WSOP 2017 Main Event Exceeds 7,200 Entries, Natasha Mercier Among Chip Leaders, $8.15M Set for Winner

It’s official: the WSOP 2017 Main Event has 7,221 entries, the third-largest field in tournament history. Only 2006 and 2010 topped this year’s player participation. The champion will receive $8.15 million, which will be the 10th-largest Main Event top prize.

2017 WSOP Main Event Natasha Mercier

Natasha Mercier was among the chip leaders after Day One in the 2017 WSOP Main Event. (Antonio Abrego/pokerphotoarchive.com)

A massive Day 1C field saw Natasha Mercier (Jason’s better half) bag a huge stack. Among other celebrity player news,  Phil Hellmuth waited until the dinner break to register, and Phil Ivey was reportedly in the UK, handling yet another leg of his Crockford’s baccarat edge-sorting case.

He’s attempting to retrieve the €7.8 million from Crockfords casino that was withheld due to the poker pro allegedly “cheating” to win the money in 2012.

Ivey no-showing the Main Event came as a surprise to many. Some were disappointed, including fellow former Full Tilt Poker pro Mike Matusow.

“Pretty amazing that Phil Ivey didnt enter the Main Event,” The Mouth posted on Twitter.

Natasha Mercier Makes a Splash

Jason Mercier, the 2016 WSOP Player of the Year, proposed to his then bride-to-be, Natasha, after she busted out of a Series event last year. This year, the newlyweds both entered Day 1C of the Main Event. Jason appeared on the PokerGO feature table alongside fellow Team PokerStars Pro Daniel Negreanu.

But it wasn’t five-time bracelet winner Jason amassing chips on Day One: Natasha was the one putting on a show. She finished the day with 218,400 chips, good for 12th out of the 4,262 1C entries, a record for that starting flight.

“218k in the bag. Couldnt have dreamt of a better day 1 and had so much fun at a super fun table,” she posted on Twitter.

Jason, on the other hand, had a rough day, bagging barely more than half his starting stack, for 28,400.

Another poker couple, Phil and Farah Galfond, also both bagged chips on Day 1C, almost neck-in-neck. The hubby ended with 71,300 and his spouse finished with 69,900.

Poker Brat Late to the Party

There are three guarantees in life: death, taxes, and Phil Hellmuth being late to register for any year’s Main Event. He did it again on Monday, this time waiting until the evening dinner break. His buddy, Daniel Negreanu, doesn’t approve of that strategy.

“If you are late regging the WSOP main event you are doing it wrong. If you show up on time for any event this year, this would be the one,” Kid Poker suggested on Twitter.

Hellmuth didn’t listen. And why should he ask anyone’s for poker advice? The man has a record 14 WSOP gold bracelets, including the 1989 Main Event title. And his delayed action on Monday didn’t turn out too badly for the Poker Brat. He finished the day in good shape, bagging around 87,400 in chips. He called his  own performance “respectable.”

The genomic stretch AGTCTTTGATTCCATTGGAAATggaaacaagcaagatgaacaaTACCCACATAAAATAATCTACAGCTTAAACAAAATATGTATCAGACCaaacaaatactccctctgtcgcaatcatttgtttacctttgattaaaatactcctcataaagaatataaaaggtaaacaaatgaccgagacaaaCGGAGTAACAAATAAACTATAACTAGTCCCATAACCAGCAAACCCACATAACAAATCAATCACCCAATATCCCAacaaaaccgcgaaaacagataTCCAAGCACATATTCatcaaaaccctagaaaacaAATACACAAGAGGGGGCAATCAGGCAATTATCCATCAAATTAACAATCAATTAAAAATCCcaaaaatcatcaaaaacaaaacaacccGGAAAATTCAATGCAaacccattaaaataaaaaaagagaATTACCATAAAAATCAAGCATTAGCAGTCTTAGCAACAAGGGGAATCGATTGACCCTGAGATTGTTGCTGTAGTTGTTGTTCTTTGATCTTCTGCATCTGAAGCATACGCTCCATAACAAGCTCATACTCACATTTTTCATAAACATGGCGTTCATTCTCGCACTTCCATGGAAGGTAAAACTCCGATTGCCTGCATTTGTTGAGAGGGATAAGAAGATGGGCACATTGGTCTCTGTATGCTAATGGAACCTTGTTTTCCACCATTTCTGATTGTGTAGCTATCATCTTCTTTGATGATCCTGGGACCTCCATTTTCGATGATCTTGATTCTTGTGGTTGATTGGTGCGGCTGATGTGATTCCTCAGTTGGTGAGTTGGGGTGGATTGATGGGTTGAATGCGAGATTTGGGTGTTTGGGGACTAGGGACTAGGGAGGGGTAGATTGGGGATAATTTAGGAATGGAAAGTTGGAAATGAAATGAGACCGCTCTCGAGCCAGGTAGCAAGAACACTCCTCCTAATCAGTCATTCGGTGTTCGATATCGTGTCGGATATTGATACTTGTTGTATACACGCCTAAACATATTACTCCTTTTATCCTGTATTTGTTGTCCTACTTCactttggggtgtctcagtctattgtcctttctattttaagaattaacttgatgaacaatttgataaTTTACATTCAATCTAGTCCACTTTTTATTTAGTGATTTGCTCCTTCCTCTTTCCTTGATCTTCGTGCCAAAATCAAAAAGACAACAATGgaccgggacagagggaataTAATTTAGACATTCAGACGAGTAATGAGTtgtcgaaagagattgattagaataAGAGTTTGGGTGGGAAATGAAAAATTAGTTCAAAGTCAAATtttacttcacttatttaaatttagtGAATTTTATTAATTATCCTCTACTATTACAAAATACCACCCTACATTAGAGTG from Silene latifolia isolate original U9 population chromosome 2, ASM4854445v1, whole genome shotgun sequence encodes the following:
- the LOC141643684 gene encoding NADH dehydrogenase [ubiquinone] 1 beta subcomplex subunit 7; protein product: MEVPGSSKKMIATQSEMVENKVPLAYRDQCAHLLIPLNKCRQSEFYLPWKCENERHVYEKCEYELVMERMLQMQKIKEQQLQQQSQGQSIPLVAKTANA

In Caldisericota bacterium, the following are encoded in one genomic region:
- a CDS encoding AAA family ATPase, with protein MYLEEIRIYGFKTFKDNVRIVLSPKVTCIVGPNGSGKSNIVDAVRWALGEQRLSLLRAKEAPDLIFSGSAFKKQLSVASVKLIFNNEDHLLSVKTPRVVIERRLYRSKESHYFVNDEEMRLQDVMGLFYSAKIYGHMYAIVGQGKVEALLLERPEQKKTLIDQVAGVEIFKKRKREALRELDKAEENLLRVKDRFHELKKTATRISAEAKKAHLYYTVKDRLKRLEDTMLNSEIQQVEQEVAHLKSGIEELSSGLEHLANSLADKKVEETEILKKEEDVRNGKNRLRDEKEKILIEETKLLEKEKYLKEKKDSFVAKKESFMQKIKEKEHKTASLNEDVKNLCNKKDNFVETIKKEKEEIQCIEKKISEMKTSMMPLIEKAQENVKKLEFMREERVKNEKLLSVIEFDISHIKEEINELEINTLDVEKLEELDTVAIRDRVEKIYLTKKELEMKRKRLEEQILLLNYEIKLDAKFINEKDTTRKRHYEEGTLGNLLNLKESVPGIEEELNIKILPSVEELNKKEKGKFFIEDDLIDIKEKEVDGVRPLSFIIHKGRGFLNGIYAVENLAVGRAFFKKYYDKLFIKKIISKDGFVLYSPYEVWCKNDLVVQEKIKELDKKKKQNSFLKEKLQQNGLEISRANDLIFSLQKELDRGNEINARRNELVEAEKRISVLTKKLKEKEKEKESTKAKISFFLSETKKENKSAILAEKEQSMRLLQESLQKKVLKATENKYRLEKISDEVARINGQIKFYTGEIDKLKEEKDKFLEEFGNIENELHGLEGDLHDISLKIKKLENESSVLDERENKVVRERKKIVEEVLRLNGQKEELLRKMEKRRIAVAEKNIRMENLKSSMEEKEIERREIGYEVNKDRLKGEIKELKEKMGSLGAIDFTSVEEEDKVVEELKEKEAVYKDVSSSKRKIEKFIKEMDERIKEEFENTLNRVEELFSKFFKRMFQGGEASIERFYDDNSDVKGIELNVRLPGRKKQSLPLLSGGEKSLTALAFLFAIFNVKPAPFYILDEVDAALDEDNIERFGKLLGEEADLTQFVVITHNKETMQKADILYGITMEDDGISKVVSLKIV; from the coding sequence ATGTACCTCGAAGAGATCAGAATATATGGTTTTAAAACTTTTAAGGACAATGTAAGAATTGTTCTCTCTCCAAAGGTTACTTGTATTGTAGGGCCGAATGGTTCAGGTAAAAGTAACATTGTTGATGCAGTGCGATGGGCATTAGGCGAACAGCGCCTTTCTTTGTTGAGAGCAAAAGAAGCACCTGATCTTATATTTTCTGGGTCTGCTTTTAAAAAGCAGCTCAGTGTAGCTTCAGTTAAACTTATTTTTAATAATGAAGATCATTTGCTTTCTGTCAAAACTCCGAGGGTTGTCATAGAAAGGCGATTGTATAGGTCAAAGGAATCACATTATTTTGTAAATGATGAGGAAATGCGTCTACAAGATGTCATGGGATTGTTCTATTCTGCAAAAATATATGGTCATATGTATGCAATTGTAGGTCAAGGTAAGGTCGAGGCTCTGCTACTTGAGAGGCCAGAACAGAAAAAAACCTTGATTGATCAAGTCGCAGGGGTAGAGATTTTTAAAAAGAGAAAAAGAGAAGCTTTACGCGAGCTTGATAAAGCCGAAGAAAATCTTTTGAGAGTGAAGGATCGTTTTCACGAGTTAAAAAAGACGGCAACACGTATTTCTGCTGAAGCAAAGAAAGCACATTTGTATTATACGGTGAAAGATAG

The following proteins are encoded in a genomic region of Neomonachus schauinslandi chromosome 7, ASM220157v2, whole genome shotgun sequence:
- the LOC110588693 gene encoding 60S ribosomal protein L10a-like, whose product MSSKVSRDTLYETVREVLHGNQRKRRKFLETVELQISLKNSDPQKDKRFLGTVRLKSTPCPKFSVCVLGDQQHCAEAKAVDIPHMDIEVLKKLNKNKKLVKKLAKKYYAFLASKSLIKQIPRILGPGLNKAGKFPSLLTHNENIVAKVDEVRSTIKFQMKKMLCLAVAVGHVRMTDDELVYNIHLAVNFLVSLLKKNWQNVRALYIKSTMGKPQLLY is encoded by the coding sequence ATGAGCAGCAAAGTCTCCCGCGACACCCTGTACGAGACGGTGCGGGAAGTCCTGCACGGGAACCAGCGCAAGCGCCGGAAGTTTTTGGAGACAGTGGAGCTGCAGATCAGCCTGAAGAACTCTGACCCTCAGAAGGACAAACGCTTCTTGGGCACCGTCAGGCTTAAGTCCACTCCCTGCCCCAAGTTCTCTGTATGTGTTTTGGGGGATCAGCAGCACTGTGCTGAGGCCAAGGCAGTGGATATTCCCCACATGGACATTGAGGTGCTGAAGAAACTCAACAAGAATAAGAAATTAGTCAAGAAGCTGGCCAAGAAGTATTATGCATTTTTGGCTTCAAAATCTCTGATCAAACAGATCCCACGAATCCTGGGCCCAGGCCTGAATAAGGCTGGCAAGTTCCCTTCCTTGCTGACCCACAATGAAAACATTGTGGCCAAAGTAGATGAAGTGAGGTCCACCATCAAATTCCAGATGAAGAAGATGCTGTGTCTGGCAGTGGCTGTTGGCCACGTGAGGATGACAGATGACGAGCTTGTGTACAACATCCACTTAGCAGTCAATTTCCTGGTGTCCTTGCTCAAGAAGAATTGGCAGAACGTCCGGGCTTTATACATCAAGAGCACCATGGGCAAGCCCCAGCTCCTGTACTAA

Day 2AB begins at 11 am PT on Tuesday. Players from the Day 1A and 1B starting flights will come back to the Rio in hopes of advancing to Day Three. PokerGO will begin its coverage at 11:30 am and then switch over to ESPN at 4:30 pm.

Notable Players Advancing

Day 1C was packed with big name pros, many of whom advanced to Day Two. The list includes both former Main Event champions and current WSOP Player of the Year contenders.

Day 1C Notable Chip Stacks
Ryan Riess WSOP 2017 Main Event Day One

2013 Main Event winner Ryan Riess finished his Day One hanging on. (Image: Jayne Furman/pokerphotoarchive.com)

Antonio Esfandiari (72,100)

Chris Ferguson (56,100)

John Monnette (123,800)

Daniel Negreanu (26,200)

Andrew Neeme (86,800)

Scotty Nguyen (108,400)

Johnny Chan (120,600)

Robert Mizrachi (103,200)

Michael Mizrachi (81,500)

Joe McKeehen (50,900)

Ryan Riess (26,400)

Busting at the Seams

On Day 1B, Vanessa Selbst busted with aces-full against quads. That was a sad hand for the PokerStars ambassador who was celebrating her 33rd birthday that day. But it wasn’t as sick as what we’re about to describe.

Eric Baldwin opened up under the gun with 2♥2♦ and got a call from Laurence Grondin in the big blind, holding A♦J♦. The juicy flop came out 10♦K♦2♠. Grondin bet his royal flush draw and got a call. The Q♦ on the turn gave him the royal flush. Instead of slow playing, he bet out and got another call.

The 2♣ turned over on the river, giving him an impossible-to-lay-down hand with quads. Of course, both players went all-in. Fortunately for Baldwin, he still had over 20,000 chips left after he found out that deuces, does indeed, sometimes lose-s.

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